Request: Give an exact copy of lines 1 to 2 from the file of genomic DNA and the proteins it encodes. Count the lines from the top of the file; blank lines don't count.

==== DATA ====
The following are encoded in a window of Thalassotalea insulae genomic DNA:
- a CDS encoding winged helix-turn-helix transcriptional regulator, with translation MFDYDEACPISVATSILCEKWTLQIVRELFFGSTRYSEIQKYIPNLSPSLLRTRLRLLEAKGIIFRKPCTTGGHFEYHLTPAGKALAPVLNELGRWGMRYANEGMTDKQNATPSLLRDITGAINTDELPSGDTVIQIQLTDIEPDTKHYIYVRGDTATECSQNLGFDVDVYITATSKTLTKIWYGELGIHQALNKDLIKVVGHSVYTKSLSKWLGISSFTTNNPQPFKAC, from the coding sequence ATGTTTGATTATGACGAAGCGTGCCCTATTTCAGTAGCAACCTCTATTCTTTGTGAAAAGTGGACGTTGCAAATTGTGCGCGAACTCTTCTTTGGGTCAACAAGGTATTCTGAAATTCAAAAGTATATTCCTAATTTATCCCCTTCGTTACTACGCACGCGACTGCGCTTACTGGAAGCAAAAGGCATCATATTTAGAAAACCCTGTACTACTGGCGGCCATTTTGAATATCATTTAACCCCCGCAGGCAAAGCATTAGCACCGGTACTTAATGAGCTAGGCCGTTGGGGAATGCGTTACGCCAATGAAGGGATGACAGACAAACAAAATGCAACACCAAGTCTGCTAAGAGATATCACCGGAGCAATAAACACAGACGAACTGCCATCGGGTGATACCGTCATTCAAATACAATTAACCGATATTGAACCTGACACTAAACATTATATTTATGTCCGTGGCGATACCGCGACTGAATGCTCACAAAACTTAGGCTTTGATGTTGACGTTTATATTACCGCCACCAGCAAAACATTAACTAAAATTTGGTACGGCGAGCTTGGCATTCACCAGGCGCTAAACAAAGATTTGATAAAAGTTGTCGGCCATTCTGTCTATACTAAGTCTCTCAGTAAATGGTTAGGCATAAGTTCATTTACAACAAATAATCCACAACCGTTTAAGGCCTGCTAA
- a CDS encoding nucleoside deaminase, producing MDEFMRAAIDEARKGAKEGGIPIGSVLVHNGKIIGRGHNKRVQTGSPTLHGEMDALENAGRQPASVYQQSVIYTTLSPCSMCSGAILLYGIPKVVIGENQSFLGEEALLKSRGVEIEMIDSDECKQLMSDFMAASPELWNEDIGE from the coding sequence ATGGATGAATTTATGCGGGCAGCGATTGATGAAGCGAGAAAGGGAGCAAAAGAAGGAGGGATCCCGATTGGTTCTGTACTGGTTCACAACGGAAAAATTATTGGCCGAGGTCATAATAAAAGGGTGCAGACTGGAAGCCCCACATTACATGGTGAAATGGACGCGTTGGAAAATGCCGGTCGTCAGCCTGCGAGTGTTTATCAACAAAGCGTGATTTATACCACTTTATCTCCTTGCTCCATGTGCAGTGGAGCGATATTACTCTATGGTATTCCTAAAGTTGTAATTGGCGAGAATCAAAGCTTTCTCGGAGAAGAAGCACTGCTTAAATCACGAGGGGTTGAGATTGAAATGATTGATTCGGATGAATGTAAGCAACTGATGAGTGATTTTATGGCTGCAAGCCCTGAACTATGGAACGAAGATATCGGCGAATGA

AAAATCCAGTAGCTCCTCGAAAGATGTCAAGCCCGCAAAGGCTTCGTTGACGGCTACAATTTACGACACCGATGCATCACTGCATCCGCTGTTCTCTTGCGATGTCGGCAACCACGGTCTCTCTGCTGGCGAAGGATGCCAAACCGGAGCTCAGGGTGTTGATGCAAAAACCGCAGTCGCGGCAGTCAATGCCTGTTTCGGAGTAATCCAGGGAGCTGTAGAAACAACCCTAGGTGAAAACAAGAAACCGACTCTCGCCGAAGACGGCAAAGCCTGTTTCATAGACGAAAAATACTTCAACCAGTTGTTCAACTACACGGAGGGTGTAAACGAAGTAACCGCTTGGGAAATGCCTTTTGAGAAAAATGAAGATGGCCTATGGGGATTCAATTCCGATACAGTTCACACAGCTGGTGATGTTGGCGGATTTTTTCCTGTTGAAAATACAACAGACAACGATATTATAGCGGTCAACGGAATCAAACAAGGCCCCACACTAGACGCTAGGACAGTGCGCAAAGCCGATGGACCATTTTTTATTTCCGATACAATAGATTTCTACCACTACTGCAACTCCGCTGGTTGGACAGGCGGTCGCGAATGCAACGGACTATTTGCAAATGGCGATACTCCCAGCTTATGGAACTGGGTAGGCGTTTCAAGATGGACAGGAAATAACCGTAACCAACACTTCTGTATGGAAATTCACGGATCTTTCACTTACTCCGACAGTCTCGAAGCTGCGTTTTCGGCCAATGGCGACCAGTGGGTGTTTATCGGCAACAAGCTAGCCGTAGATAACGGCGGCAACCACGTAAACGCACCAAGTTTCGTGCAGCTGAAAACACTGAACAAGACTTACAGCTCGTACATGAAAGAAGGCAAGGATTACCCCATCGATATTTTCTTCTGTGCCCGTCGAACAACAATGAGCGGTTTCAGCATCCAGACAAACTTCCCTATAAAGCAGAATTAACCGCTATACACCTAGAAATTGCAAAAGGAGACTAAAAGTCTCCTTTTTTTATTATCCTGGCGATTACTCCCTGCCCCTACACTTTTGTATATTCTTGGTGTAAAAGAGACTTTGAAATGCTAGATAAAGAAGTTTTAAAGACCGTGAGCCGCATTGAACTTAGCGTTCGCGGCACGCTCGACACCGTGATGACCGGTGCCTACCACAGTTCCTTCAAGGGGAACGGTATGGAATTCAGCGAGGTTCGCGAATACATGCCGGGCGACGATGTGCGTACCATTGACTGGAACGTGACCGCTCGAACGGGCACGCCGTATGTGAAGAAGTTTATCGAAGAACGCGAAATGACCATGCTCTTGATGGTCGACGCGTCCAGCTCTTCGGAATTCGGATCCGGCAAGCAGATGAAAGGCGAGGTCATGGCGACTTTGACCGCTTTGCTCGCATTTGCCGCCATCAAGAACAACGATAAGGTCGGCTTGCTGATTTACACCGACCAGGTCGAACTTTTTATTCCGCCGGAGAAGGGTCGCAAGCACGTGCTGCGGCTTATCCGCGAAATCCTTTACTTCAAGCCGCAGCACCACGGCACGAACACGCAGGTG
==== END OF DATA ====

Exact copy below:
The following are encoded in a window of Thalassotalea insulae genomic DNA:
- a CDS encoding winged helix-turn-helix transcriptional regulator, with translation MFDYDEACPISVATSILCEKWTLQIVRELFFGSTRYSEIQKYIPNLSPSLLRTRLRLLEAKGIIFRKPCTTGGHFEYHLTPAGKALAPVLNELGRWGMRYANEGMTDKQNATPSLLRDITGAINTDELPSGDTVIQIQLTDIEPDTKHYIYVRGDTATECSQNLGFDVDVYITATSKTLTKIWYGELGIHQALNKDLIKVVGHSVYTKSLSKWLGISSFTTNNPQPFKAC, from the coding sequence ATGTTTGATTATGACGAAGCGTGCCCTATTTCAGTAGCAACCTCTATTCTTTGTGAAAAGTGGACGTTGCAAATTGTGCGCGAACTCTTCTTTGGGTCAACAAGGTATTCTGAAATTCAAAAGTATATTCCTAATTTATCCCCTTCGTTACTACGCACGCGACTGCGCTTACTGGAAGCAAAAGGCATCATATTTAGAAAACCCTGTACTACTGGCGGCCATTTTGAATATCATTTAACCCCCGCAGGCAAAGCATTAGCACCGGTACTTAATGAGCTAGGCCGTTGGGGAATGCGTTACGCCAATGAAGGGATGACAGACAAACAAAATGCAACACCAAGTCTGCTAAGAGATATCACCGGAGCAATAAACACAGACGAACTGCCATCGGGTGATACCGTCATTCAAATACAATTAACCGATATTGAACCTGACACTAAACATTATATTTATGTCCGTGGCGATACCGCGACTGAATGCTCACAAAACTTAGGCTTTGATGTTGACGTTTATATTACCGCCACCAGCAAAACATTAACTAAAATTTGGTACGGCGAGCTTGGCATTCACCAGGCGCTAAACAAAGATTTGATAAAAGTTGTCGGCCATTCTGTCTATACTAAGTCTCTCAGTAAATGGTTAGGCATAAGTTCATTTACAACAAATAATCCACAACCGTTTAAGGCCTGCTAA